The myth of medieval resistance to dissection is an old one, and like the flat-earth myth with which it is often associated, it has proved protean and apparently impossible to kill. Its late twentieth- century incarnation is especially vivid and attractive, invoking the traditional schism between medieval religiosity and the scientific rationalism of the Renaissance (here given a novel negative twist) while also mobilizing our liberal sympathies concerning capital and corporal punishment. It is also, like its more triumphalist predeces- sors, partial and distorted, imposing a false unity on the long mil- lennium between Augustine and Vesalius and ascribing to the peo- ple of that period modern anxieties and a modern sensibility essentially alien to their own. The true situation, as it turns out, was considerably more complicated. From at least the early twelfth cen- tury, opening the body was a common funerary practice, as the ex- amples of Chiara of Montefalco and Margarita of Città di Castello indicate. Over the course of the fourteenth century, it also estab- lished itself in Italian medicine as not only tolerated but frequently requested on the part of individuals and their families. Not until the mid-sixteenth century do we begin to see persistent hints of a new popular suspicion concerning dissection. I will argue that this sus- picion was not rooted in age-old taboos; rather, it grew out of dra- matic new anatomical practices widely perceived as violating not the sanctity of the body, in the first instance, but the personal and familial honor expressed in contemporary funerary ritual. And it was reinforced by new, and not unwarranted, fears that anatomists themselves occasionally acted as executioners.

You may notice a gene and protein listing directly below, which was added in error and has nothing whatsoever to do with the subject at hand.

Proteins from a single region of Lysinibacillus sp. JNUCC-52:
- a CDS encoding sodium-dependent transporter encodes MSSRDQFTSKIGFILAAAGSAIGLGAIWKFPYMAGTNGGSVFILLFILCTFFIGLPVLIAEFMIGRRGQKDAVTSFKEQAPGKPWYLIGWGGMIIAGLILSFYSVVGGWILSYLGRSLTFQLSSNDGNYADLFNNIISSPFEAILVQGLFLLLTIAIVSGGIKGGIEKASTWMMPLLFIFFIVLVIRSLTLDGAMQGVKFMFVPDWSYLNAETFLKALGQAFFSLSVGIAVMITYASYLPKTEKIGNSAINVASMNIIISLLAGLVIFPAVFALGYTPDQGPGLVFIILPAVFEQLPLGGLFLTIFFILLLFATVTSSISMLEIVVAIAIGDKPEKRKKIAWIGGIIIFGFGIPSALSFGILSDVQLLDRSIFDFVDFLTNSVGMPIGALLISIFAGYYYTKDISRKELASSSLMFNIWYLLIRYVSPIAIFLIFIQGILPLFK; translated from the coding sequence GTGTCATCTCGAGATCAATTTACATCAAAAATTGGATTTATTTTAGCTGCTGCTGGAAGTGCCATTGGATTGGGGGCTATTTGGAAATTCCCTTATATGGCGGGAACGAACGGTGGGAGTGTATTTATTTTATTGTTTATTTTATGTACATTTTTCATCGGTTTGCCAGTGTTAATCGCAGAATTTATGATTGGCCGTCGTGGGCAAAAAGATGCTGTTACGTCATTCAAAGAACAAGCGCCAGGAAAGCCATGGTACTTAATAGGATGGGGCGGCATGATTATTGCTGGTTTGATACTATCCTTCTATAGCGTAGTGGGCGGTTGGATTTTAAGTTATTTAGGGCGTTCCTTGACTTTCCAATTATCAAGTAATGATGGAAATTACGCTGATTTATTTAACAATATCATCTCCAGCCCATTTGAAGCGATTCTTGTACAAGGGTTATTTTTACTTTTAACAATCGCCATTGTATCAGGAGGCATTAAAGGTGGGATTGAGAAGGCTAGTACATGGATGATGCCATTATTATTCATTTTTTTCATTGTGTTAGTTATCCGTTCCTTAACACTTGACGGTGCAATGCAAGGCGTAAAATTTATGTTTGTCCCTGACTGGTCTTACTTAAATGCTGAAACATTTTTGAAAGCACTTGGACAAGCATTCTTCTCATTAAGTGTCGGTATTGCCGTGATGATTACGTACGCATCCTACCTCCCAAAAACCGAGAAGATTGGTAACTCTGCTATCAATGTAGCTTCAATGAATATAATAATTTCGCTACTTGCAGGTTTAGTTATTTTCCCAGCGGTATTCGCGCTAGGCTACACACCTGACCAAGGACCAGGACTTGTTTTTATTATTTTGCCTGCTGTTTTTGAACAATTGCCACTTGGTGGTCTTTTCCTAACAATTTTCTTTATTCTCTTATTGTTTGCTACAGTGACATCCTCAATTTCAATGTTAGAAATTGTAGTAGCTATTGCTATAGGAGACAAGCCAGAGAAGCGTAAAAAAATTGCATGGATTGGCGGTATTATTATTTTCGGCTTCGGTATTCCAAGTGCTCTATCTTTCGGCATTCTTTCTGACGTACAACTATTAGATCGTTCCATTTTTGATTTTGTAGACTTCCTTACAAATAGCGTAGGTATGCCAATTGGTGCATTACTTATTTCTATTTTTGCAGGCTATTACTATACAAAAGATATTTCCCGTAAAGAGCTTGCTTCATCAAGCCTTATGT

As this last provision suggests, the supply of cadavers for public dissection was sharply limited. Executions were rarer in fifteenth- century Italian cities than we often imagine-Florence averaged between six and seven a year, for example-and only a very small proportion of executed criminals fit the criteria established by the university and guild: foreigners of low birth hanged during the winter months. (In the days before refrigeration summer dissections were unusual, for obvious reasons.)42 Nonetheless, the problem of supply did not appear critical, thanks largely to the limited demand for cadavers. Anatomy in this period was a static discipline, and dissections had a pedagogical end. It was widely ac- knowledged that "no one can be a good or fully trained doctor un- less he is familiar with the anatomy of the human body," in the words of the 1388 statute of the University of Florence, 43 but there was little sense of anatomy as an arena for research. In this sense, dissections functioned rather like an extension of anatomical illustration. Their goal was not to add to the existing body of knowledge concerning human anatomy and physiology but to help students and doctors understand and remember the texts in which that knowledge was enclosed.4 The situation changed dramatically in the years around 149o with a remarkable flowering of interest in anatomy as a problem not just of teaching but also of research. This enthusiasm for anatomy was not confined to doctors but swept up contemporary artists and other laymen, as is well known. Some artists began to perform their own dissections,45 while prominent citizens became a fixture at university anatomies, which later in the sixteenth century developed into theatrical events attracting an enthusiastic and often raucous crowd. The reasons for this change are complicated. They include the revival of antique art, with its interest in naturalism; the new enthusiasm of humanist doctors and scholars for the works of the Greek medical writer Galen of Pergamon, whose lost treatise on anatomy was recovered at exactly this time; and as we move into the sixteenth century the increasing availability of printed and il lustrated works of anatomy designed as coffee table books for a general audience interested in medicine and the secrets of the natural world. 46 Here, however, I want to focus not on the causes of this renewed interest in anatomy but its effects. The size of the audience increased dramatically in formal university dissections, which now began to assume a truly public character. The 1405 statutes of the University of Bologna allowed no more than twenty students at the anatomy of a male cadaver and thirty at that of a female. In his Commentaries on Mondino (1521), in contrast, Jacopo Berengario da Carpi claimed to have demonstrated the placenta of a hanged woman to "almost five hundred students many citizens."47 These larger audiences could no longer be accom- modated in private houses but required more spacious quarters: temporary structures of seats and risers set up in the interiors of churches, for example, and later in the sixteenth century, perma- nent anatomy theaters.+8 As part of the same process, the demand for dissectable bodies quickly escalated beyond the meager but regular trickle supplied by the local gallows and families (if any) swayed by the prospect of a free funeral. We can get some sense of the numbers involved when we consider that the fifteenth-century medical professor Bartolomeo da Montagnana wrote with consid- erable authority, having opened at least fourteen bodies. By 1522 Berengario claimed to have anatomized several hundred.49 Berengario's Commentaries give a clear sense of the new hun- ger for cadavers that drove early sixteenth-century anatomists. so He dismissed public dissections as useless displays, of interest only to tyros and curious townspeople. The true anatomist, he empha- sized, worked in private, slowly and methodically, surrounded only by a handful of students. Rather than choosing his bodies for their size and typicality (the case with public dissections), he sought out bodies of all descriptions: male and female, virgin and sexually experienced, young and old, healthy and sick, starved and well fed.